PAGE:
The main recommendation is to REDUCE reliance on STATIC Data, and INCREASE RELIANCE on DYNAMIC information instead, whether it’s biometrics or just regular structured data.

Biometrics is no different in that sense than any other type of static data point that can replayed, copied and reused.

In the end, and in the relatively new global information age, no one can ever be absolutely sure of your electronic identity.  They can only assess the likelihood and probability that you are who you say you are.


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  • Sanjib Kalita says:

    Nice post Avivah! Great food for thought.

  • Insightful as ever Avivah,

  • Anil John says:

    The challenge (at least in the US context) appears to be two-fold (1) a conflation of the the validation (ensuring that the data being used is not synthetic and is valid) and verification (binding a specific carbon-based-lifeform to the data they are claiming as representing them) pieces that make up “identity proofing” and (2) Lack of metrics around the goodness of individual methods or combinations of methods.

    Ultimately, for validation to be truly effective, one needs access to the authoritative source of data to do, at a minimum, a match/no-match against it. In the absence of such access, we are simply sniffing the online transactional exhaust of our lives and thinking that life is good.

    Biometrics, whether static or dynamic, are a verification technique. But in general there is little to no work being done on putting metrics around non-KBV/KBA approaches. A start on this is currently being worked on via

  • Avivah Litan says:

    Anil, thanks for your response.

    The issue with matching against authoritative data is that the perceived and available authoritative data has been largely compromised, at least in the U.S.

    I agree we need metrics around non-KBA approaches. I’ve seen some from financial institutions – for example how using device fingerprinting or gesture analytics provided a good lift in fraud detection rates. But those are one off case studies.

    It’s very difficult to get good metrics around the various approaches without many companies sharing results in a controlled test environment. But it looks like you are embarking on a project that will get to these metrics. I really look forward to seeing the results.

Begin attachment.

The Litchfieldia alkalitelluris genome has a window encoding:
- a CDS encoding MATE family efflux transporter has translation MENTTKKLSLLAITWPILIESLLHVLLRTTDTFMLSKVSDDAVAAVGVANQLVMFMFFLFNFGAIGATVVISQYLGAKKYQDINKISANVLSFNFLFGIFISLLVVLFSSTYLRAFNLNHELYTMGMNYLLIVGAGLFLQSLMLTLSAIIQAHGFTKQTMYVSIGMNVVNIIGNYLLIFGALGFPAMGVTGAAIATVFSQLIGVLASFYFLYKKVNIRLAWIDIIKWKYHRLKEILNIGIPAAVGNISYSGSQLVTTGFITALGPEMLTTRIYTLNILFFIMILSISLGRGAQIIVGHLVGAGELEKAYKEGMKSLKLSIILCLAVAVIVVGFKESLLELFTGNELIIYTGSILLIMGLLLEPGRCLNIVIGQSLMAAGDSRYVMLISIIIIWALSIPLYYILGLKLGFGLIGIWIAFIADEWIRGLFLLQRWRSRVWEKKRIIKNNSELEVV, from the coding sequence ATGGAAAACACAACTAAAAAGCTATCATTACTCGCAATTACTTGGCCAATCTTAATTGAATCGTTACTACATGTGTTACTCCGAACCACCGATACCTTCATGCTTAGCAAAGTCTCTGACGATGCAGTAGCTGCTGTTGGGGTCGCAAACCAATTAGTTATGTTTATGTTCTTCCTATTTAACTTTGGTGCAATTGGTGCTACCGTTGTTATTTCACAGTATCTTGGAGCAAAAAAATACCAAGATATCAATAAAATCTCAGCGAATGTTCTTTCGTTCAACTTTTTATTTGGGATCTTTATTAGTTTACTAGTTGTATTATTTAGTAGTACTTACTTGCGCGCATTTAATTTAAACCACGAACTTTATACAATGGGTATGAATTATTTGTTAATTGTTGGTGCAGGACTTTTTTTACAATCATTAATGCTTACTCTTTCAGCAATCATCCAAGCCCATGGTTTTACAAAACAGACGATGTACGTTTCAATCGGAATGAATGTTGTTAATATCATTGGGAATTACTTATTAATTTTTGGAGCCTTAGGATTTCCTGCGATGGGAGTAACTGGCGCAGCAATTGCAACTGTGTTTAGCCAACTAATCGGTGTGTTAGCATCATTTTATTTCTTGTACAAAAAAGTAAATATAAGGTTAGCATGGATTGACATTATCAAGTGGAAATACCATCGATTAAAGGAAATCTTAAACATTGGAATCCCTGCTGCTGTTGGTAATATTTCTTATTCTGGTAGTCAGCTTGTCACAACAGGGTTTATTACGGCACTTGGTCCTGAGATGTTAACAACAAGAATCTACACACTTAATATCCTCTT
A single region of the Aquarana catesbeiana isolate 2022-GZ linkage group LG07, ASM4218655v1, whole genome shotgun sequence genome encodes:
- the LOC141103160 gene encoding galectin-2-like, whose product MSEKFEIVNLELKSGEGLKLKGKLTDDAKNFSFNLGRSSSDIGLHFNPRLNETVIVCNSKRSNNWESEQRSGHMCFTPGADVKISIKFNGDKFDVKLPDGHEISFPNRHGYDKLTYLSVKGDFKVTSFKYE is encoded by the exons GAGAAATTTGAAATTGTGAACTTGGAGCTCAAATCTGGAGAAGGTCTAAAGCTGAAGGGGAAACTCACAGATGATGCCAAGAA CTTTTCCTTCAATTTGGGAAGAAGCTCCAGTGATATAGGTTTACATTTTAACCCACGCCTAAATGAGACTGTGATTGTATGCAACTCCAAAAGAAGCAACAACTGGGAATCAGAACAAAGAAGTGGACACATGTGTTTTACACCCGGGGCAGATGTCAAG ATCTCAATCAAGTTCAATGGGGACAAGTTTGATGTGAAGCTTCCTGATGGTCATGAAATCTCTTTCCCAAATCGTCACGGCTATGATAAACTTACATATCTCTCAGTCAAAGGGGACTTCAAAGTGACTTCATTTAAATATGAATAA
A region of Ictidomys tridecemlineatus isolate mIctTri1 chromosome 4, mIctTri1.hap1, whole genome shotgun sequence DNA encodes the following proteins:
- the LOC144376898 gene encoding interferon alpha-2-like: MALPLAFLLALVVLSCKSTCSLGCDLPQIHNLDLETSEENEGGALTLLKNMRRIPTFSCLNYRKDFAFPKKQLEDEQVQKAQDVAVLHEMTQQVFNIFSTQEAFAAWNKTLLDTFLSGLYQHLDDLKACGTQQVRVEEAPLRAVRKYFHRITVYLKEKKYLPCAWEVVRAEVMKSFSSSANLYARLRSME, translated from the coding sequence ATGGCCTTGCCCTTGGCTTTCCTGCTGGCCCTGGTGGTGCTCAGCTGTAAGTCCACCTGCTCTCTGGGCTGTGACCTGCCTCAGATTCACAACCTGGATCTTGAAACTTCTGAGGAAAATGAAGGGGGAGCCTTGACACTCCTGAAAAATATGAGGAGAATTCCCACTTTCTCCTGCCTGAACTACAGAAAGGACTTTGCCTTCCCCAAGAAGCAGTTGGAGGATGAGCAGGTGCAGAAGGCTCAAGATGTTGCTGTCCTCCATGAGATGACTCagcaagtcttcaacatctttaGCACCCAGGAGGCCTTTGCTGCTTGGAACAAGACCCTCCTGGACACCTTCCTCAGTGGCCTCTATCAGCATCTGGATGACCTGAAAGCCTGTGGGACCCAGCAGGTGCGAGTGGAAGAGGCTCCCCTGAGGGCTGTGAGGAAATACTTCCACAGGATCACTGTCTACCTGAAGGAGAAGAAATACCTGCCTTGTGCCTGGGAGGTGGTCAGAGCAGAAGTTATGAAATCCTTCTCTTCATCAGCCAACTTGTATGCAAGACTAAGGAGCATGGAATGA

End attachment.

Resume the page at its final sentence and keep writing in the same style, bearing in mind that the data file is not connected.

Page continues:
Thanks for sharing.

  • Garry Ford says:

    Hi Avivah,

    I agree completely, as discussed in the past, this question is at the genesis of financial crimes; ‘how do I know it is you’ (the customer).

    I have been involved in trying to answer this question via traditional methods for over 15 years from both banking and vendor perspectives.

    As we long since moved from individual to individual recognition, as you banked / lived / shopped not far from the neighborhood you grew up in, to being ‘recognized’ by the assigned identity numbers we carry in a wallet (physical-plastic or logical-device). Then to add validation to the number, the institution wraps biographical and transactional history data around it, (the analogy of ‘sniffing transactional exhaust’ is so true!).

    This data then acts as a surrogate to positive proof of life, for a specific carbon-based life. All of which we now know can be easily researched, or perhaps worse synthesized.

    I recently heard about a large US FI who in their recent past found hundreds of synthetic ID’s that all passed KYC, including a level of social media vetting, as well with respectable credit scores.

    This identity issue is a pervasive foundational problem that has a potential to get much worse if blockchain delivers on the promise, as once committed, this would be immutable information.

    The industry needs the capability to validate holistic dynamic customer behaviors in far more depth vs the current static approach. I believe a lot more discussion and insight is needed in this space to keep pace with innovation by criminal elements.

    Great post!

  • avivah litan says:

    Thanks as always for sharing your perspective and excellent insights and experience Garry!

    Would be useful if some of the vendors started putting together combined dynamic identity proofing techniques. I see that starting – but it needs to go further.